The well-liked control ring around the lens reappears here on the S120. This is such a popular feature of the camera that we’ve since seen very similar controls appearing on other cameras in the premium compact territory. The ring can be customised to control different settings, depending on what you prefer to use most often. Traditionalists may like to set it to control aperture.
If you choose to use the control ring for something else, such as sensitivity, then you can use the scrolling dial on the back of the camera to control aperture or shutter speed, depending on the mode that you’re shooting in.
On the back of the camera the layout remains the same as its predecessor, with a fairly typical array of buttons, including a dial for navigating through the menu and changing key settings. Exposure compensation needs to be controlled from the back of the camera, so unlike the G16, there’s no dedicated ISO button.
As with many other Canon compacts, the scrolling dial doubles up as a four way navigational pad, with each of the four directions acting as a shortcut to various settings.
Pushing the left directional button enables you to toggle between focusing modes, such as macro and manual focusing. Pushing the right button displays different flash options, while the downwards button controls the settings which are displayed on the screen. The up button has two functions, acting as the exposure compensation button when in shooting mode or as the Wi-Fi button when in playback mode.
In order to access other commonly used settings, such as sensitivity, timer mode and metering, a sort of quick menu can be accessed by pushing the function button in the middle of the scrolling dial. You’ll need to push the function button again to get rid of the menu once you’re ready to shoot, rather than just half pressing the shutter button, which seems a little unintuitive.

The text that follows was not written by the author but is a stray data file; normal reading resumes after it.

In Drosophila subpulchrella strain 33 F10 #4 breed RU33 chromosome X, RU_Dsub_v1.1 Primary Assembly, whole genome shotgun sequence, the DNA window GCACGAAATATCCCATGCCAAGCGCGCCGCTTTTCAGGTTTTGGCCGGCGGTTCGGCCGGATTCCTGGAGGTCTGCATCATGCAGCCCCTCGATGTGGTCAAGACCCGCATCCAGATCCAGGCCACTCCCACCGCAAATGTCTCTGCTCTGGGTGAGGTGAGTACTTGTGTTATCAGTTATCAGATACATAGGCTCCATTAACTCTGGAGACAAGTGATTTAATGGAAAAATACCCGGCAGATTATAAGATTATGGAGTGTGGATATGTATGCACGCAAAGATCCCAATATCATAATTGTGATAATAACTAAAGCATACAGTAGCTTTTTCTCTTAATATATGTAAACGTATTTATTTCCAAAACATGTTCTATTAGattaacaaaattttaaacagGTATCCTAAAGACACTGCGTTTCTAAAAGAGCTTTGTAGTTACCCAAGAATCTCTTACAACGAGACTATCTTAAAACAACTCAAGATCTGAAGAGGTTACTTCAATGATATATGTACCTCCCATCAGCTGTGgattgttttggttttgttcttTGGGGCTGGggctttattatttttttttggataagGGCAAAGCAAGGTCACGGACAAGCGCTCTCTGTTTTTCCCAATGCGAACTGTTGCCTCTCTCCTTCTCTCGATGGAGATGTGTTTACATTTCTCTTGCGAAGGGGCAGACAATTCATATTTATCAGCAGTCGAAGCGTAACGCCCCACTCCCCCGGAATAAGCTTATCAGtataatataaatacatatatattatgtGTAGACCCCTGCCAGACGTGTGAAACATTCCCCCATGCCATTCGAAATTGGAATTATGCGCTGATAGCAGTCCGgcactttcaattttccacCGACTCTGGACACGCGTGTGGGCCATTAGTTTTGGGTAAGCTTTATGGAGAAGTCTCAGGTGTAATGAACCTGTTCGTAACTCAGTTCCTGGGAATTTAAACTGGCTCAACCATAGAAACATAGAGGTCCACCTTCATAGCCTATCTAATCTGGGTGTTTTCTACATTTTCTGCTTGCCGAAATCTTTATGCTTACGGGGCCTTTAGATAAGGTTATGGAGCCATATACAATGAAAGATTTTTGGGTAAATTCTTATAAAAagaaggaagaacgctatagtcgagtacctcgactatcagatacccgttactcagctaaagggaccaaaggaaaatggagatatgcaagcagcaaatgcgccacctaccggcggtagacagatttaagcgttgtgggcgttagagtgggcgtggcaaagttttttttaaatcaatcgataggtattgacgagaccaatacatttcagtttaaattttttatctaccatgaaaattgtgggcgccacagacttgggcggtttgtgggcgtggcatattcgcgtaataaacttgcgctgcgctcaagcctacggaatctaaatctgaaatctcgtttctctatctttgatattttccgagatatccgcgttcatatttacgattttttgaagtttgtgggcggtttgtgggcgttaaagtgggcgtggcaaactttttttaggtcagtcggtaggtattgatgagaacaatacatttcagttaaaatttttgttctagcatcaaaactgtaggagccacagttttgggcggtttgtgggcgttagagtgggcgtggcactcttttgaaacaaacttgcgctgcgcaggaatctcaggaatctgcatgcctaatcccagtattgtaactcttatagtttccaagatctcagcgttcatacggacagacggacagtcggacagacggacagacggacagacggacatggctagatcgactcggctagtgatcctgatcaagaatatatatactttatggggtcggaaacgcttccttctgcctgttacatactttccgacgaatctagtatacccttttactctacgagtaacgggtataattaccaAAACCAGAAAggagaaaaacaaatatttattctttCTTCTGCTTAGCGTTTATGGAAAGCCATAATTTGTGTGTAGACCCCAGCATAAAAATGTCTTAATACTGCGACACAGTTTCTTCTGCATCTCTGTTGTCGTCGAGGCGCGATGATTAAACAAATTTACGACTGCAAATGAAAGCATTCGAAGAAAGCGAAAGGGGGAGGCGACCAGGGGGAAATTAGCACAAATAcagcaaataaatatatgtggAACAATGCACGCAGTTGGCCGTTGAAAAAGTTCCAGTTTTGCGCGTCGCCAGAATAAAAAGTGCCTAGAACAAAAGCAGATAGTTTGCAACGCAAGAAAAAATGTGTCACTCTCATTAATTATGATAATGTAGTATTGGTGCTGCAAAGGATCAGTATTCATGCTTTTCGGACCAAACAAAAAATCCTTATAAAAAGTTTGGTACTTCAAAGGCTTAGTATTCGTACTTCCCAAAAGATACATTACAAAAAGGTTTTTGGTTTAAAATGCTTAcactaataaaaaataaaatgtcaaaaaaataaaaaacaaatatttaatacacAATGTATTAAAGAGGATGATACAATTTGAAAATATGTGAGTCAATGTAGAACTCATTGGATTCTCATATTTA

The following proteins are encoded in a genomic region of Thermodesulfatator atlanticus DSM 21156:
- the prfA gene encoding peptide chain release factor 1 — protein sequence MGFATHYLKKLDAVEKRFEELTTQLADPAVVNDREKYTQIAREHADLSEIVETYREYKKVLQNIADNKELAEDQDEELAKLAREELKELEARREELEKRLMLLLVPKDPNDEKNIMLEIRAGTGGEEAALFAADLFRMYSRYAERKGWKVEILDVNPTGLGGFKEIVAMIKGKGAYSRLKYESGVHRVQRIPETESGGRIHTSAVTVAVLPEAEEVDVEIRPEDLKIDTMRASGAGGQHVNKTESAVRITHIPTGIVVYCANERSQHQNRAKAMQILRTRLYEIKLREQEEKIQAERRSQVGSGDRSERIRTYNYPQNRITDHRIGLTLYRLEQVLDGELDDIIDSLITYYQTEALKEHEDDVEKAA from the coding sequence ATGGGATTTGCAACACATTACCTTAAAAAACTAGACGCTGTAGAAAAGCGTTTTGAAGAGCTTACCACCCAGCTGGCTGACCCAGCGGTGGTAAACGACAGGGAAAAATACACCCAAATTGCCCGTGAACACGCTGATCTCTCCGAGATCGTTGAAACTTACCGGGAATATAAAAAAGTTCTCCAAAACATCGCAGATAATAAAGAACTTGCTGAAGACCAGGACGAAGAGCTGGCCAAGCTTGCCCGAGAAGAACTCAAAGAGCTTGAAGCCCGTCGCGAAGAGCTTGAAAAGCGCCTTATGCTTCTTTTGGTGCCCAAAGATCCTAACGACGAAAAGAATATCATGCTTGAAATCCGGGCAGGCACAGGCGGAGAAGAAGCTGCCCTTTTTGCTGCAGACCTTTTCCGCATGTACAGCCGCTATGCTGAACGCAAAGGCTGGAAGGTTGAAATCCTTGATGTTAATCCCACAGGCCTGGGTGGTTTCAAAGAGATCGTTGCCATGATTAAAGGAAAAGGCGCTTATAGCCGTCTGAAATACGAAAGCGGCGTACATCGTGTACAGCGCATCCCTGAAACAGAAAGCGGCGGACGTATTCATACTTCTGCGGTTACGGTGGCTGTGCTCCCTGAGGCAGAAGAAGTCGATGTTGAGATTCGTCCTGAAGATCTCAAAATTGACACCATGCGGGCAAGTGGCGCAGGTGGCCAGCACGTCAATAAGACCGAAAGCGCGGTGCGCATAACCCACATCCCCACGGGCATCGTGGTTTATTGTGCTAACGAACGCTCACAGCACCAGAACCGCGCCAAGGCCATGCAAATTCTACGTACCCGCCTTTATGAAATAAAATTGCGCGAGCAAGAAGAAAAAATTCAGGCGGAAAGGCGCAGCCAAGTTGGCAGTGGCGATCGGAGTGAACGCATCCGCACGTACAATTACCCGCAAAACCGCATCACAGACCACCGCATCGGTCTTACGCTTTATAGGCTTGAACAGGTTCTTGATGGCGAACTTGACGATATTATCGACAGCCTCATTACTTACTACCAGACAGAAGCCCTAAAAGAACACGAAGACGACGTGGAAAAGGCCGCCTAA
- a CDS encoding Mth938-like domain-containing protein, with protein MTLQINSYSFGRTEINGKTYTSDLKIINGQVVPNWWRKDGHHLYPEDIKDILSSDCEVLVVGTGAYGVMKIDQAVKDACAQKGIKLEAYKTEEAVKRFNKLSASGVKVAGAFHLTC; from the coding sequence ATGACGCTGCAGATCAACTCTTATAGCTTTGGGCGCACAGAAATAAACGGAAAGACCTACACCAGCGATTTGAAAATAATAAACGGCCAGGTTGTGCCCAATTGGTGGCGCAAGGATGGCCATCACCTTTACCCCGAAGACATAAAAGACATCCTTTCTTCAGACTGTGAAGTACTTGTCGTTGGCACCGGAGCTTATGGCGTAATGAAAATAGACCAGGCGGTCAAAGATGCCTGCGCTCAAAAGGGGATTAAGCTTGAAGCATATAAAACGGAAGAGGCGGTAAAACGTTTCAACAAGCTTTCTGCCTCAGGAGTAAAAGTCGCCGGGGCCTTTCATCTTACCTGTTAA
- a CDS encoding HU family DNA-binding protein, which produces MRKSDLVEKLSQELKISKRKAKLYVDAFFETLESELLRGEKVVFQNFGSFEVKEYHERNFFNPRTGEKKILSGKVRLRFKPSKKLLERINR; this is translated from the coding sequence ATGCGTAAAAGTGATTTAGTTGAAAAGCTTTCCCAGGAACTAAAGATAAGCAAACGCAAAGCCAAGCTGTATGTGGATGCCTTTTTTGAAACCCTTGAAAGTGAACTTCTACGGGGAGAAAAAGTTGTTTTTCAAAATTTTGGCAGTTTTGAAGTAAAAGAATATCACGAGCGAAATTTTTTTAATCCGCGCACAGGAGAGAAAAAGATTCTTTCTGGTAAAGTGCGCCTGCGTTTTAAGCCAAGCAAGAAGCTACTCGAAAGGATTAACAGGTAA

Wi-Fi can only be accessed when playing back an image, as it’s used to share pictures to social networking or with other devices. It’s a shame that you can’t use Wi-Fi to remote control the camera, as you can with other cameras from other manufacturers. If you want to share directly to sites such as Facebook then you will need to register with Canon Image Gateway on a computer and set up access this way. It’s a little annoying having to do this separately, but once it’s done it then becomes pretty quick and simple to share your shots.
If you don’t have access to a Wi-Fi connection, you can also send images across to your smartphone or tablet. Again, this requires a first-time set-up, but once it’s done, it’s pretty easy to use. The free Canon CW app (available for iOS and Android) is very simple and easy to use, if a little basic. You can also use the app to add GPS locations to your images if you want to plot them on a map.
Anybody used to making their way through Canon’s menu system will be at home here, it’s a fairly straightforward affair. As pressing the central Function button brings up a sort of quick menu, the main menu is mainly reserved for altering things such as the date and time.
Over the years, the Canon S range has gained a reputation as an excellent performer, especially for its size and weight. The S120 builds on that excellent lineage, producing great images straight from the camera as we’ve come to expect.
Colours are natural and well saturated, without being overly vibrant. Skin tones are particularly pleasing, while you have the option to boost colours if you wish by using the MyColors option from the function menu – although bear in mind these can only be used when not shooting in raw format.